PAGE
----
Back to calls. The problem that Telmetrics is raising is a fundamental one and threatens the integrity of PPCall programs. Yext uses an algorithm to only bill for calls it deems valid leads. Telmetrics has a “auto-blocking” system that it says prevents most telemarketers from getting through on these numbers.

Has anyone out there used PPCall and found that a large percentage of calls are telemarketing oriented?


13 Responses to “Telmetrics: Prevent PPCall Spam”

  1. bill Says:

    Work for a IYP…see your blog, agree w/your blog, and see it happening daily…

    Good stuff Greg…

  2. Greg Sterling Says:

    You see “call spam”?

  3. Matt Says:

    Telemarketing is a huge obstacle to effectiveness of call tracking on internet advertising. Although I have not jumped into PPCall, we use call tracking on landing pages to measure the effectiveness of our client’s PPC campaigns. Despite following most of the best practices outlined we see telemarketing calls often exceeding 40% of call volume.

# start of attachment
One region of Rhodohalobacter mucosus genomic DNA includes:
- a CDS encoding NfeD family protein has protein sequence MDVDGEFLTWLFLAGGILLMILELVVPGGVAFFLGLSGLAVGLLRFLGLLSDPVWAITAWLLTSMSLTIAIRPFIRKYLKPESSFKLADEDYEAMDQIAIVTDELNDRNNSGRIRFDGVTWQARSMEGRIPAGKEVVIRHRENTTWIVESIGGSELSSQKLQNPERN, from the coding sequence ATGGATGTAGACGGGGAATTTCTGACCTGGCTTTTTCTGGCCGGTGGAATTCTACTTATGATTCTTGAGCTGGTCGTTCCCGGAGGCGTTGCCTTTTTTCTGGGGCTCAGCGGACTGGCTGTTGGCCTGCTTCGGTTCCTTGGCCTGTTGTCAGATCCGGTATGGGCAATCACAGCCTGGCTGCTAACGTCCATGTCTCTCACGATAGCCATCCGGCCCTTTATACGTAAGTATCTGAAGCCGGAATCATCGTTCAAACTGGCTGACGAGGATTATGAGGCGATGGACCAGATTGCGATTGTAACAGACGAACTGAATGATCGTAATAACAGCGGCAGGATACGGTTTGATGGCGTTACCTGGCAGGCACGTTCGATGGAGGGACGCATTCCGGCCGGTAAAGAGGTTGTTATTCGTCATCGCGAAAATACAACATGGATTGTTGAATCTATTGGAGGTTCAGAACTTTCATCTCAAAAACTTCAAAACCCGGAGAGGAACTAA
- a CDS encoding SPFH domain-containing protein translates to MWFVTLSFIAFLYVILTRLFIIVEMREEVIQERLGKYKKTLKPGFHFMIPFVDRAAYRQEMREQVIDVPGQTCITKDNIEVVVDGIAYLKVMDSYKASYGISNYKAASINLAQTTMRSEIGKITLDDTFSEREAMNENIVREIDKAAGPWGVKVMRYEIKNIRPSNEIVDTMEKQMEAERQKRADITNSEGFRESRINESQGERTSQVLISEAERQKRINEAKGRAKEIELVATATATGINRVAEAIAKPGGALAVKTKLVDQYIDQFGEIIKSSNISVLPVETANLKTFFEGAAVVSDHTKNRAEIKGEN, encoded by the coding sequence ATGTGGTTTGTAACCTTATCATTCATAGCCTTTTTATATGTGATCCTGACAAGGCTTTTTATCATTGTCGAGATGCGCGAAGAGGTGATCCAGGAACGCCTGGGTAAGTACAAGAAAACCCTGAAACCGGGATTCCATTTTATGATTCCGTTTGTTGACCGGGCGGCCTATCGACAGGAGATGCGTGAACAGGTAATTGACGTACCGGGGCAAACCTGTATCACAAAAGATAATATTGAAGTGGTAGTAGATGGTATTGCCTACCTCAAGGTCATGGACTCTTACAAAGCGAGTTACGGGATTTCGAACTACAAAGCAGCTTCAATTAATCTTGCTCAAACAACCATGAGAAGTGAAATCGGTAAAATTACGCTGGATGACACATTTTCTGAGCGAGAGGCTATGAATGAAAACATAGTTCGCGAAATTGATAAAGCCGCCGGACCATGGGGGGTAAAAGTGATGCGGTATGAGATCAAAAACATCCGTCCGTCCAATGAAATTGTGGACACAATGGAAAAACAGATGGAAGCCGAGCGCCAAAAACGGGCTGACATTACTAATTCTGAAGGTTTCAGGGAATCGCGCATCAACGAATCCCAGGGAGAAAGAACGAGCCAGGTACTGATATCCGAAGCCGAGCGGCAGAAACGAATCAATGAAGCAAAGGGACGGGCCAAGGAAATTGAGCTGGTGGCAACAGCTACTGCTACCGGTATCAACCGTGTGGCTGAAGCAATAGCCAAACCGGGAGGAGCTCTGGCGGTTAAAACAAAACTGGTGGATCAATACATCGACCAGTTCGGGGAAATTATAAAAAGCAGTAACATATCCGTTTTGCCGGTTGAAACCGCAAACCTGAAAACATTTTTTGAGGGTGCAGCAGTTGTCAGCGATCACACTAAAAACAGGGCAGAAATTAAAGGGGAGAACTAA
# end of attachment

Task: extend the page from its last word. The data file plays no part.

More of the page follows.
Automated filtering tools must be our next step. I’ll let you know how that works!

  4. Howard Lerman Says:

    Hi Greg

    The identification and elimination of telemarketing calls is a key problem we’ve worked hard to solve in pay-per-call advertising. We’ve definitely seen an uptick of telemarketing calls over the past year, which driven the ratio of calls we bill for down even further (most recently hovering around 50%). Of course, we do our best to block them from happening in the first place.


  5. Greg Sterling Says:

    Thanks Howard. Do customers see the problem or identify it as an issue?

  6. Hornswaggled Says:

    This is a disturbing article, 40% or more just seems like a lot of money down the tubes. So not only is telemarketing taking up the small business owners time they are literally taking a chuck of their money, one call at a time.

    From the telemarketers or local sales guys standpoint they have a ready and willing listener on the other end who is excited for the call, it would be foolish for them not to go after this aggressively.